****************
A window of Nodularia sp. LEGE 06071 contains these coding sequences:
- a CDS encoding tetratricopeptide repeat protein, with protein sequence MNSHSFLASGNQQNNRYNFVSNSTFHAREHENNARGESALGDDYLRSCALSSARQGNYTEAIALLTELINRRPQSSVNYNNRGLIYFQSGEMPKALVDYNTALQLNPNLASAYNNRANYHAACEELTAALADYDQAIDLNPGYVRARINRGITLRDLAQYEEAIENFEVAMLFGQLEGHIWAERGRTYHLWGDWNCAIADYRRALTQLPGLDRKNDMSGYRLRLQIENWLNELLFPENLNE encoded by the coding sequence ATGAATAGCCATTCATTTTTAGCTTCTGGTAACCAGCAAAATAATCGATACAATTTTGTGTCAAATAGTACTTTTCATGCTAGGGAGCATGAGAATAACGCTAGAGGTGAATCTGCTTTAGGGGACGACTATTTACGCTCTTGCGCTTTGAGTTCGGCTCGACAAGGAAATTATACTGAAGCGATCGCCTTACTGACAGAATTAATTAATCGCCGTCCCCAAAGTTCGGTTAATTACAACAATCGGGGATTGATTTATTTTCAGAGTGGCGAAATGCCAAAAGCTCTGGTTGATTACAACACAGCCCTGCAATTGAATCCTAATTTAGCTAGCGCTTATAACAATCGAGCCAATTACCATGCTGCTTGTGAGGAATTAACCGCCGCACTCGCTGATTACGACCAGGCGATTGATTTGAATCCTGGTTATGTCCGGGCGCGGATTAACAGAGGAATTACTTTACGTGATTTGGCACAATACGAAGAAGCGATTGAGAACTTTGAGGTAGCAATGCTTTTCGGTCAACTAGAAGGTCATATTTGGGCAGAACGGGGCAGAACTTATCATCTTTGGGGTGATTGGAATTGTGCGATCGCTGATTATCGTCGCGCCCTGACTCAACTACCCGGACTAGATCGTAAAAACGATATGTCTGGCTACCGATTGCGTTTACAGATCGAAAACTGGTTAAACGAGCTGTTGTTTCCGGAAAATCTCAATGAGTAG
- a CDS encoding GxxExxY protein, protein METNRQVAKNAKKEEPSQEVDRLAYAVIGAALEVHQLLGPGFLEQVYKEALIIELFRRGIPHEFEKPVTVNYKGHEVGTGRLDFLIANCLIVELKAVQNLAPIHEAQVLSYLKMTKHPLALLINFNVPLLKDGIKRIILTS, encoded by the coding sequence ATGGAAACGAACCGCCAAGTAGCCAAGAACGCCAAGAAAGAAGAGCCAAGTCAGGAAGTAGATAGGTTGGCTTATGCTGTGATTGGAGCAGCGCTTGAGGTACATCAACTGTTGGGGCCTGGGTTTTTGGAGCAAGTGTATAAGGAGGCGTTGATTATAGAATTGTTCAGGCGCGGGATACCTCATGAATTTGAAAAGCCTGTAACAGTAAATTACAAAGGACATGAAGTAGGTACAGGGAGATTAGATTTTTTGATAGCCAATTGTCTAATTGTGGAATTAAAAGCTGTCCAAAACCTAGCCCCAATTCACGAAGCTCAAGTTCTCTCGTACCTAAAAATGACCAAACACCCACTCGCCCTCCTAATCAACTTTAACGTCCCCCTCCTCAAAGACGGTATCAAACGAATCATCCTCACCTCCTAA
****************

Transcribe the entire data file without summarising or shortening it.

A window of Nodularia sp. LEGE 06071 contains these coding sequences:
- a CDS encoding tetratricopeptide repeat protein, with protein sequence MNSHSFLASGNQQNNRYNFVSNSTFHAREHENNARGESALGDDYLRSCALSSARQGNYTEAIALLTELINRRPQSSVNYNNRGLIYFQSGEMPKALVDYNTALQLNPNLASAYNNRANYHAACEELTAALADYDQAIDLNPGYVRARINRGITLRDLAQYEEAIENFEVAMLFGQLEGHIWAERGRTYHLWGDWNCAIADYRRALTQLPGLDRKNDMSGYRLRLQIENWLNELLFPENLNE encoded by the coding sequence ATGAATAGCCATTCATTTTTAGCTTCTGGTAACCAGCAAAATAATCGATACAATTTTGTGTCAAATAGTACTTTTCATGCTAGGGAGCATGAGAATAACGCTAGAGGTGAATCTGCTTTAGGGGACGACTATTTACGCTCTTGCGCTTTGAGTTCGGCTCGACAAGGAAATTATACTGAAGCGATCGCCTTACTGACAGAATTAATTAATCGCCGTCCCCAAAGTTCGGTTAATTACAACAATCGGGGATTGATTTATTTTCAGAGTGGCGAAATGCCAAAAGCTCTGGTTGATTACAACACAGCCCTGCAATTGAATCCTAATTTAGCTAGCGCTTATAACAATCGAGCCAATTACCATGCTGCTTGTGAGGAATTAACCGCCGCACTCGCTGATTACGACCAGGCGATTGATTTGAATCCTGGTTATGTCCGGGCGCGGATTAACAGAGGAATTACTTTACGTGATTTGGCACAATACGAAGAAGCGATTGAGAACTTTGAGGTAGCAATGCTTTTCGGTCAACTAGAAGGTCATATTTGGGCAGAACGGGGCAGAACTTATCATCTTTGGGGTGATTGGAATTGTGCGATCGCTGATTATCGTCGCGCCCTGACTCAACTACCCGGACTAGATCGTAAAAACGATATGTCTGGCTACCGATTGCGTTTACAGATCGAAAACTGGTTAAACGAGCTGTTGTTTCCGGAAAATCTCAATGAGTAG
- a CDS encoding GxxExxY protein, protein METNRQVAKNAKKEEPSQEVDRLAYAVIGAALEVHQLLGPGFLEQVYKEALIIELFRRGIPHEFEKPVTVNYKGHEVGTGRLDFLIANCLIVELKAVQNLAPIHEAQVLSYLKMTKHPLALLINFNVPLLKDGIKRIILTS, encoded by the coding sequence ATGGAAACGAACCGCCAAGTAGCCAAGAACGCCAAGAAAGAAGAGCCAAGTCAGGAAGTAGATAGGTTGGCTTATGCTGTGATTGGAGCAGCGCTTGAGGTACATCAACTGTTGGGGCCTGGGTTTTTGGAGCAAGTGTATAAGGAGGCGTTGATTATAGAATTGTTCAGGCGCGGGATACCTCATGAATTTGAAAAGCCTGTAACAGTAAATTACAAAGGACATGAAGTAGGTACAGGGAGATTAGATTTTTTGATAGCCAATTGTCTAATTGTGGAATTAAAAGCTGTCCAAAACCTAGCCCCAATTCACGAAGCTCAAGTTCTCTCGTACCTAAAAATGACCAAACACCCACTCGCCCTCCTAATCAACTTTAACGTCCCCCTCCTCAAAGACGGTATCAAACGAATCATCCTCACCTCCTAA